Coming out of Bridgeport, W. Va., Tonkery didn't get a great deal of national attention. He was rated as the #64 defensive back prospect in the country by Scout.com, but didn't have many Division I schools on his doorstep. Tennessee showed some interest, but it was West Virginia, specifically assistant coach Steve Dunlap, who looked at the lanky running back and saw potential as a defensive safety. West Virginia offered a scholarship in the summer prior to his senior year, and Tonkery, a lifelong Mountaineer fan, was quick to snap it up.
Again, that news didn't excite some onlookers, who figured it was a case of an in-state player getting a nod from his home state school. However, in his first spring, Tonkery is putting any such notions to rest. During West Virginia's first three weeks of practice, he has demonstrated his ability with several hard hits and earned notice for his progression.
Understand, though, that he's still in the early stages of the journey that most college football players take. The road from scout team to playing time is a long one, and Tonkery knows that he still has a great deal to improve upon. But there's also no denying the ground that he's covered so far, and he lists a pair of keys to the progress he has made to date.
"Everyone is trying to help everyone more," he said of the defense that must replace many key cogs from the machine that dominated most opponents a year ago. "Watching film this winter was a big part of trying to get ready to play. That film in the off-season helped a lot. I watched the previous guys play and tried to learn from them. Then in the spring, getting to play and getting some reps and experience helps a lot too. It helps me to get the feel of things."
Tonkery is playing in a backup role at bandit this spring, but is also trying to learn the other strong safety position.
"Spur and bandit are interchangeable, so you have to learn both. I am more comfortable at the bandit, because I'm trying to learn just the one position. But I need to be able to play both. I'm working my way into it. The speed of the game is still one of the biggest things to adjust to. I still feel like I'm a step behind sometimes."
Tonkery admits that he's still working to fine tune all of his defensive assignments, and has a goal of "not messing up so much" as the spring winds down. His improvement in that area is apparent, however, and as he continues to refine his knowledge, he'll be able to play more instinctively, and cut down even more on those errors. That, in turn will allow him to unleash even more physical play. Although he's not an eye-popping physical specimen, he hits well, reminding some observers of a Mike Lorello in WVU's defense.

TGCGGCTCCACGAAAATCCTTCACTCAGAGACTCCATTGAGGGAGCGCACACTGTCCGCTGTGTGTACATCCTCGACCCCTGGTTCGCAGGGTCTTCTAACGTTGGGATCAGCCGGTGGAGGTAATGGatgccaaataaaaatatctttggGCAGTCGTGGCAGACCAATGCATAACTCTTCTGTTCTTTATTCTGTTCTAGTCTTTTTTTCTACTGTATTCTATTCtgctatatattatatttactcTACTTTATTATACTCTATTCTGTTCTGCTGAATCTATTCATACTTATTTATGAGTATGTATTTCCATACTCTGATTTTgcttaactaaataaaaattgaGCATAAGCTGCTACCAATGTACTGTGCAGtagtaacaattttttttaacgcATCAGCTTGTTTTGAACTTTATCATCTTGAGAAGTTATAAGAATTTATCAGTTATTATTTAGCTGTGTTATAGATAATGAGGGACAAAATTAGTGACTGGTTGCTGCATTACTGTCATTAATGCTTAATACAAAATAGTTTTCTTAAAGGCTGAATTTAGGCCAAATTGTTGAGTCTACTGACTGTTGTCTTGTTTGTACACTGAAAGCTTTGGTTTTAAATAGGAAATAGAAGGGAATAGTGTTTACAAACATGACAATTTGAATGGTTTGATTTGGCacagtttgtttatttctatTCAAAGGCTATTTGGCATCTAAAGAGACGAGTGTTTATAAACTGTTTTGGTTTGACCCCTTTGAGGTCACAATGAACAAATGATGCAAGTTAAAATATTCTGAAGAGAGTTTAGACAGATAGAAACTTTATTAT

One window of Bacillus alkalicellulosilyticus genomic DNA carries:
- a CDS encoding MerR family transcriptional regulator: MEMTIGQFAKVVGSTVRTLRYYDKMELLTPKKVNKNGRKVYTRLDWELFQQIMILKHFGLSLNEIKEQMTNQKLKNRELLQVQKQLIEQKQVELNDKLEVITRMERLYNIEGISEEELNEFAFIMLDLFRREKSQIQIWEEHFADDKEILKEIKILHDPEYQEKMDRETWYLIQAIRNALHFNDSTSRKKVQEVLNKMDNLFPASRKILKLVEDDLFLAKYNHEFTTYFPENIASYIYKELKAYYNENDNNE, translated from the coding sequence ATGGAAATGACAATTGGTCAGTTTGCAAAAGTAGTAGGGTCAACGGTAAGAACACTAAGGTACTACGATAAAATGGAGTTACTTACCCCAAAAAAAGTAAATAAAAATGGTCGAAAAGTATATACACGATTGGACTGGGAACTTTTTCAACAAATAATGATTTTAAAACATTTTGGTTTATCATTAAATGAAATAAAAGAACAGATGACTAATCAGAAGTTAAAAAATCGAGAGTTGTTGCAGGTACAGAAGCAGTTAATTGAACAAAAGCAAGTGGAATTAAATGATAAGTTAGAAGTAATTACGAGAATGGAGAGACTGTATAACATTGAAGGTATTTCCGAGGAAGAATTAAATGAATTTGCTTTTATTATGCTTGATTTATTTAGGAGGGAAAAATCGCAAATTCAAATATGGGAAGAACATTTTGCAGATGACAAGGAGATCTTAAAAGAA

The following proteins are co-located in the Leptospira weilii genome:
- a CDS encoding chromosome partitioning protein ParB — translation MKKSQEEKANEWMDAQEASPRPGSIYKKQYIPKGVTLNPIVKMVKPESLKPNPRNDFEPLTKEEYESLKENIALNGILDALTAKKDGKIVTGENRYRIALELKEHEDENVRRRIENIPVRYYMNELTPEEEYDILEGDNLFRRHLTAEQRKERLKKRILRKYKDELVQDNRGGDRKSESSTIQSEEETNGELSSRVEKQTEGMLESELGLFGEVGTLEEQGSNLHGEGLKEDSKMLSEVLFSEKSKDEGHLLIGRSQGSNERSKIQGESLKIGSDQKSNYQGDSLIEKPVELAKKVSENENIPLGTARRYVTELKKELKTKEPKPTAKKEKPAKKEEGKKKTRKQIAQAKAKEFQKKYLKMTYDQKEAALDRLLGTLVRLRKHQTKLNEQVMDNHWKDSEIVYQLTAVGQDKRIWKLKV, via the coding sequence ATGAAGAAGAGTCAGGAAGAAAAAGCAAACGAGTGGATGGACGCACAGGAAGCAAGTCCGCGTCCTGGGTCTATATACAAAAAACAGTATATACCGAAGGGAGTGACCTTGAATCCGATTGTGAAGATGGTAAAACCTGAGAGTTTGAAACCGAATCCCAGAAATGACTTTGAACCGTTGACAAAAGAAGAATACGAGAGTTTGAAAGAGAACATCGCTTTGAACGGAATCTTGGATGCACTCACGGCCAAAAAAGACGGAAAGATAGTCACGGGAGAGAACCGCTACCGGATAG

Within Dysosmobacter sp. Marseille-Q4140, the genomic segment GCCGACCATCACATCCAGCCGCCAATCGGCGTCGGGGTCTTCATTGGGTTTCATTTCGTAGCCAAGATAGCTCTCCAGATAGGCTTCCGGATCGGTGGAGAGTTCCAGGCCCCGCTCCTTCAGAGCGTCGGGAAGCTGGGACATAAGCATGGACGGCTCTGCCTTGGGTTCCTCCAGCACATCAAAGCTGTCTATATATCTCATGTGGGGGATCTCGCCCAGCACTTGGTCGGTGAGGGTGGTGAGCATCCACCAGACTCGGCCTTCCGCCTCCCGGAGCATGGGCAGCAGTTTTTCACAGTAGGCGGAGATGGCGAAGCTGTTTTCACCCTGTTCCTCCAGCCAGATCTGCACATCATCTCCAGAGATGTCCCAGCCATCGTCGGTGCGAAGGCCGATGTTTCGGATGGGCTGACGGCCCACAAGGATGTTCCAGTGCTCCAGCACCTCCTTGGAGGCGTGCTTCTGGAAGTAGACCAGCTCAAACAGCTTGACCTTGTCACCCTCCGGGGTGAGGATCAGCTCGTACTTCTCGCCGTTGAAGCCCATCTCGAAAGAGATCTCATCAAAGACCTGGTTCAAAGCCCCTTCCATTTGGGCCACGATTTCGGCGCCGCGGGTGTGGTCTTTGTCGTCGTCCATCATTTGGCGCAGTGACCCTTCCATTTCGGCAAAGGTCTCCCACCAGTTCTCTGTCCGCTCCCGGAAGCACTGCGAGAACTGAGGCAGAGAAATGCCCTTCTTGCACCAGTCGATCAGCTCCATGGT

"I'm just trying to get better each and every play and trying to play physical," Tonkery said of his goals for this year. "I have to get better at that."
As an in-state native, Tonkery understands that he might get a bit more attention than other players in his position, but he doesn't feel any added pressure to perform.
"Not really," he said of the thought that he has something to prove to uphold the state's reputation as a producer of football talent. "Everyone gets their chance. We have a lot of walk-ons too They have just as much pressure as I do. Once you are a part of the team you are part of the team, so that doesn't really matter."
That's not to say, however, that the redshirt freshman isn't excited about the chance to play in front of his relatives and acquaintances. As the Gold-Blue game approaches, he's looking forward to that opportunity.
"The spring game will be the first game for me, so it will be a cool experience," he said of next week's spring finale. "I have a lot of family and friends that are proud of me."
If Tonkery continues to improve as he has during his first season as a Mountaineer, those friends and relatives will have a lot more to be proud of during his career.